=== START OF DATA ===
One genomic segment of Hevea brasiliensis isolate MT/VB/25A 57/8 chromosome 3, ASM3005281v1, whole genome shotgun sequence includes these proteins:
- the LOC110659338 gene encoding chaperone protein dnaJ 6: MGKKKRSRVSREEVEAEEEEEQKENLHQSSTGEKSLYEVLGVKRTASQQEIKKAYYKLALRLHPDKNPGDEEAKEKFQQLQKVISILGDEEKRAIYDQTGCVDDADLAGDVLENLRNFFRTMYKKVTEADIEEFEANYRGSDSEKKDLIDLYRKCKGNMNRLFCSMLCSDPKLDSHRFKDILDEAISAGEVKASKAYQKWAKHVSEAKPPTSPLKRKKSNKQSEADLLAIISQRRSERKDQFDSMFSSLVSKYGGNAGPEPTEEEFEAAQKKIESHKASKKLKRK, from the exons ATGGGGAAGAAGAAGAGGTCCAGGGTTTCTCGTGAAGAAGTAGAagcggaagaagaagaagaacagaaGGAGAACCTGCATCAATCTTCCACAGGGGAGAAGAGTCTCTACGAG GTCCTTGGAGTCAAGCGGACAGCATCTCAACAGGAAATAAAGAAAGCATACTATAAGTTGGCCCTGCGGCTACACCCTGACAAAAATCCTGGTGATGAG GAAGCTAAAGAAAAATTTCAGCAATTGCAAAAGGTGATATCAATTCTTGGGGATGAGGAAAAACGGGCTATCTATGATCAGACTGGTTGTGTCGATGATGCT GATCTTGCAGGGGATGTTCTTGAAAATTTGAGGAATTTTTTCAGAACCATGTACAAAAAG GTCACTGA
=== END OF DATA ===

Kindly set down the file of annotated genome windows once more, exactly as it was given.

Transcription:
One genomic segment of Hevea brasiliensis isolate MT/VB/25A 57/8 chromosome 3, ASM3005281v1, whole genome shotgun sequence includes these proteins:
- the LOC110659338 gene encoding chaperone protein dnaJ 6: MGKKKRSRVSREEVEAEEEEEQKENLHQSSTGEKSLYEVLGVKRTASQQEIKKAYYKLALRLHPDKNPGDEEAKEKFQQLQKVISILGDEEKRAIYDQTGCVDDADLAGDVLENLRNFFRTMYKKVTEADIEEFEANYRGSDSEKKDLIDLYRKCKGNMNRLFCSMLCSDPKLDSHRFKDILDEAISAGEVKASKAYQKWAKHVSEAKPPTSPLKRKKSNKQSEADLLAIISQRRSERKDQFDSMFSSLVSKYGGNAGPEPTEEEFEAAQKKIESHKASKKLKRK, from the exons ATGGGGAAGAAGAAGAGGTCCAGGGTTTCTCGTGAAGAAGTAGAagcggaagaagaagaagaacagaaGGAGAACCTGCATCAATCTTCCACAGGGGAGAAGAGTCTCTACGAG GTCCTTGGAGTCAAGCGGACAGCATCTCAACAGGAAATAAAGAAAGCATACTATAAGTTGGCCCTGCGGCTACACCCTGACAAAAATCCTGGTGATGAG GAAGCTAAAGAAAAATTTCAGCAATTGCAAAAGGTGATATCAATTCTTGGGGATGAGGAAAAACGGGCTATCTATGATCAGACTGGTTGTGTCGATGATGCT GATCTTGCAGGGGATGTTCTTGAAAATTTGAGGAATTTTTTCAGAACCATGTACAAAAAG GTCACTGA